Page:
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    • michael89156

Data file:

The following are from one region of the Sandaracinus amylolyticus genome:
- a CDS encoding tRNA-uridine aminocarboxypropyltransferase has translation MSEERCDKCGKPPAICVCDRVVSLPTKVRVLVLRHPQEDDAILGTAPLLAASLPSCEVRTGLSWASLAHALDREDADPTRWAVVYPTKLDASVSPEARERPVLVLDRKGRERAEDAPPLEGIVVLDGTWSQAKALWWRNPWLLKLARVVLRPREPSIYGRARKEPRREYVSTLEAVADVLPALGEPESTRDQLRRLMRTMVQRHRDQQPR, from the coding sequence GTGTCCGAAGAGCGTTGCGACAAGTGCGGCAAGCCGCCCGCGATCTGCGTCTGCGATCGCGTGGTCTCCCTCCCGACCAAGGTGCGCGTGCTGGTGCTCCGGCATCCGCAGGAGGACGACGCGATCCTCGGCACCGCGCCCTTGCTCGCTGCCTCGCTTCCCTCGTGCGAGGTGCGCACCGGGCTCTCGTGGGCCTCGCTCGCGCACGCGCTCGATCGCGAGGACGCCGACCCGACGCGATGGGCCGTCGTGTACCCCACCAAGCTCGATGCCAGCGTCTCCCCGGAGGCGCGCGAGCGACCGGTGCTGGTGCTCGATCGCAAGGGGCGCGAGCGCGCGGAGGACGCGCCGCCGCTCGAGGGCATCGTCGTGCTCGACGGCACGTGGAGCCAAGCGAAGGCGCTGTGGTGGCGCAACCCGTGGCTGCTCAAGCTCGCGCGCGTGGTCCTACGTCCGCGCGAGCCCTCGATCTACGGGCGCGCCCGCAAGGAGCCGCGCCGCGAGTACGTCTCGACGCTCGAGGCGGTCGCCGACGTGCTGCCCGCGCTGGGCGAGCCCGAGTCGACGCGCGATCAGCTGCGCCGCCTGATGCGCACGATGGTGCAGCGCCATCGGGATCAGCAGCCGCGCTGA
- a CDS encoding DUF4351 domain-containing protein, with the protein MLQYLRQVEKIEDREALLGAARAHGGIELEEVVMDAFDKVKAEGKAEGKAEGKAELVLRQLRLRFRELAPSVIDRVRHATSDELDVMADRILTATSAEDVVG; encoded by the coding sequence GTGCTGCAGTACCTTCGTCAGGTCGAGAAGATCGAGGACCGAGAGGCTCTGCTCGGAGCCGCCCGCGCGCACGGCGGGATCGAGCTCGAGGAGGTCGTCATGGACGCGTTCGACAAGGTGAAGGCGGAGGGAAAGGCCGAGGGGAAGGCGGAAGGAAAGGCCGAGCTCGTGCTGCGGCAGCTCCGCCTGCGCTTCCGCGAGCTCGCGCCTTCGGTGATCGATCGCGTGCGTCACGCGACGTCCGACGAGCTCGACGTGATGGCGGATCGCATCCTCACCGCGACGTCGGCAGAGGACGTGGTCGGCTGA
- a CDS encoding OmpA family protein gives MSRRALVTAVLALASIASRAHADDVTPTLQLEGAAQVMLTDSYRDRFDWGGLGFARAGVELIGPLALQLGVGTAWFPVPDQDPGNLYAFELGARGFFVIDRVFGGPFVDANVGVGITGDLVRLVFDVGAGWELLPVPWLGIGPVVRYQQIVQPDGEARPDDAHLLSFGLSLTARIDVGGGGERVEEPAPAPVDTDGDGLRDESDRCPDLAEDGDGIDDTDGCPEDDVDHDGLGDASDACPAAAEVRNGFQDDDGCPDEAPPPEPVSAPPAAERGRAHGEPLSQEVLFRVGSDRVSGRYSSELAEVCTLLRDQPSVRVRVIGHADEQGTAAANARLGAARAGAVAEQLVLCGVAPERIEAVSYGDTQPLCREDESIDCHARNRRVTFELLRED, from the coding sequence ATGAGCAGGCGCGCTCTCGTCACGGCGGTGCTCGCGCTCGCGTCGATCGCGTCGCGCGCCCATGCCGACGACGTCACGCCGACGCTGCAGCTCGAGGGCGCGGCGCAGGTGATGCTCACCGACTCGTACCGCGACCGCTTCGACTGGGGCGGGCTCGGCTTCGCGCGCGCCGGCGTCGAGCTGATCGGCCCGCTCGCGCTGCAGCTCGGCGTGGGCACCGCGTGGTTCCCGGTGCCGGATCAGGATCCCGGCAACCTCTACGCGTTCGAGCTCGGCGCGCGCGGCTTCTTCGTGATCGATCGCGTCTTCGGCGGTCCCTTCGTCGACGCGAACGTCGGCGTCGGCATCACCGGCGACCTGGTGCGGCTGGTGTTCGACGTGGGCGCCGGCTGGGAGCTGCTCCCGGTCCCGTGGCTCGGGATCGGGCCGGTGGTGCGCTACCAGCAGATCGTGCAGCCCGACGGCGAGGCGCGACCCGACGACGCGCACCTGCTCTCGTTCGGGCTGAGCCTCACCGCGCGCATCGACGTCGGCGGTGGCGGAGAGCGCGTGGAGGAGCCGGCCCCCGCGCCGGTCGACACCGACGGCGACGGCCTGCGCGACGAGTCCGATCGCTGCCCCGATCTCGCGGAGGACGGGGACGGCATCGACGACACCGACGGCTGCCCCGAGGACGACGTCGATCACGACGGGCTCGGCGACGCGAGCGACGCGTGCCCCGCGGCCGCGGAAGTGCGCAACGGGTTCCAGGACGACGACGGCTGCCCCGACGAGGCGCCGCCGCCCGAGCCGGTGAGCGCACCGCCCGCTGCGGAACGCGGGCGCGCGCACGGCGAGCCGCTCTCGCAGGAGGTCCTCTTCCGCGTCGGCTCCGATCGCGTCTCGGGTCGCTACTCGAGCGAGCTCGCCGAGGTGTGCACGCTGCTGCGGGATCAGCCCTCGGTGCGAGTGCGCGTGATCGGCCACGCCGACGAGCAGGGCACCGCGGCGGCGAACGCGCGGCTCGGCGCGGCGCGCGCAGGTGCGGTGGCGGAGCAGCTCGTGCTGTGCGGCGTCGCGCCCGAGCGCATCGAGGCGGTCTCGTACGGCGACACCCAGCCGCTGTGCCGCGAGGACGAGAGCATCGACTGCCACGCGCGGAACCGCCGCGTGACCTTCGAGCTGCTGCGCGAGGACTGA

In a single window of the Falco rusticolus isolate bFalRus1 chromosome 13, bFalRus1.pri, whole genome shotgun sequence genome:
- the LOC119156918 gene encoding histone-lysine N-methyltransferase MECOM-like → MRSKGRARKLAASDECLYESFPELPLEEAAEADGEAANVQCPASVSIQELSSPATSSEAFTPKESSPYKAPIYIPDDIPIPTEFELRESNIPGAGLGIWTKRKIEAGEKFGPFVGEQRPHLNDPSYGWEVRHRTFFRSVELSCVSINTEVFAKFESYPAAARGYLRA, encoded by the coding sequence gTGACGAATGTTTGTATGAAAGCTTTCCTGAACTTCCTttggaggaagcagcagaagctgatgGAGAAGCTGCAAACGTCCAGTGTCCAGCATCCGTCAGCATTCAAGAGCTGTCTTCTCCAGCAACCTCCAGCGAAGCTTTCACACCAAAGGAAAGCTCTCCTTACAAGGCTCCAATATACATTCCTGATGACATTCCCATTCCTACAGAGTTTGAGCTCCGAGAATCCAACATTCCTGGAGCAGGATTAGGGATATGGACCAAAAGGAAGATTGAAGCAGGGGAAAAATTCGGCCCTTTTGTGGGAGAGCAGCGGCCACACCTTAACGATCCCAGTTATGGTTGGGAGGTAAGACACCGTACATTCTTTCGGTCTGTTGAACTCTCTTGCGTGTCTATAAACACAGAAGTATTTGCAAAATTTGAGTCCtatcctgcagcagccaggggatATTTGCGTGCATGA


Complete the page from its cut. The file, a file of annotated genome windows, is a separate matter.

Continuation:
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      Sig Stats: Slot ReceiversGordon McGuinness | April 2, 2014 ProFootballFocus.comslot_zps8cae74f0.pngThis week at PFF, we’re continuing to reach out to NFL fans with some of our unique Signature Stat-based articles. These signatures are somewhere between your everyday stats and our PFF grades, provided a greater look at player performance than regular stats can provide.Last week we looked at The PFF Drop Rate for Wide Receivers, Tight Ends and Running Backs. This week we’re casting our eye over how players perform in the slot, starting with wide receivers.A role which had become much more prominent in recent years, slot receivers come in all shapes and sizes, with different teams taking various approaches to get their playmakers in space. How important do some teams value having a strong presence in the slot these days?Well, you only need to look at the two teams who battled in the Super Bowl, where the Denver Broncos went out and got Wes Welker for Peyton Manning, while the eventual champions paid a hefty haul to add Percy Harvin. The move might not have paid off initially, with Harvin struggling to stay on the field, but he played a more prominent role in the Super Bowl, and ran 11 of his 14 routes out of the slot in the big game.So with that in mind, let’s take a look at the best, and worst, performers out of the slot in 2013. To qualify, a wide receiver needed to have run at least 200 routes from the slot.Yards Per Route Run eb807307-9f8b-4cfb-84d1-b4b909569269_zps52f963c1.gifAfter being acquired for just a sixth round pick from the Baltimore Ravens last March, Anquan Boldin followed up his stunning 2012 postseason with the most productive year of any wide receiver from the slot. His importance to the San Francisco offense was increased with fellow wide receiver Michael Crabtree missing most of the year through injury but Boldin produced in the way he always has done by going up and winning balls in the air and managing to find space to get open despite not having the speed to blow by defensive backs.The common theme amongst our Top 5 here is size, with T.Y. Hilton the only player smaller than 6-foot-1. The 5-foot-9 player became Andrew Luck’s favorite target for the Indianapolis Colts last year with Reggie Wayne missing most of the year through injury, leading to a whopping 219 yards from the slot in the wild card playoff win over the Kansas City Chiefs.e22e1dcf-9148-441f-a94f-5c449d604cb6_zps637d3fca.gifWhile some players dominated from the slot, other players failed to make much impact, with Houston’s Keshawn Martin racking up just 127 yards from the slot from 206 routes run. That lead to a league low 0.62 Yards Per Route Run, with Cleveland’s much maligned Davone Bess not fairing much better. Tavon Austin was a player the Rams targeted early in the draft in a bid to add a dynamic playmaker to their offense but, while there were flashes of skill in his rookie campaign, the overall production was lacking.Drop Rate8e4186c9-7339-419d-bd5d-32a3b625ccfa_zps2fc573e7.gifIn a year that saw him fifth amongst receivers in terms of YPRR from the slot, Marques Colston also had the safest pair of hands from a wide receiver from the slot, dropping just one of the 44 catchable passes thrown his way in the regular season. Boldin also features again here, with Victor Cruz also showing a safe pair of hands. Rishard Matthews and Doug Baldwin are two players who you might not expect to see here, but both were as reliable as could be for their quarterbacks, dropping just one pass each.4c94bb25-8eff-4d8f-b94c-de015a4bafca_zps31145ef7.gifIt really wasn’t Bess’ year was it? Dropping an incredible 11 of the 38 catchable passes thrown his way, he failed to impress for the Browns throughout his time in Cleveland. Brandon Marshall also features here after we highlighted his strong position in terms of YPRR earlier showing that, as good as he was in 2013, he could have been even better if he’d done a better job of hanging on to the ball.While both of these signature stats give a clearer look at how wide receivers have performed in the slot, nothing quite compares to our PFF grades. The grades take into account how difficult a catch it was to make, with not every drop equally as bad, as well as crediting a receiver for his work after the catch. The good news, is that a PFF membership gives you access to both the grades, and our various signature stats, coming in at just $26.99 for a year’s membership.

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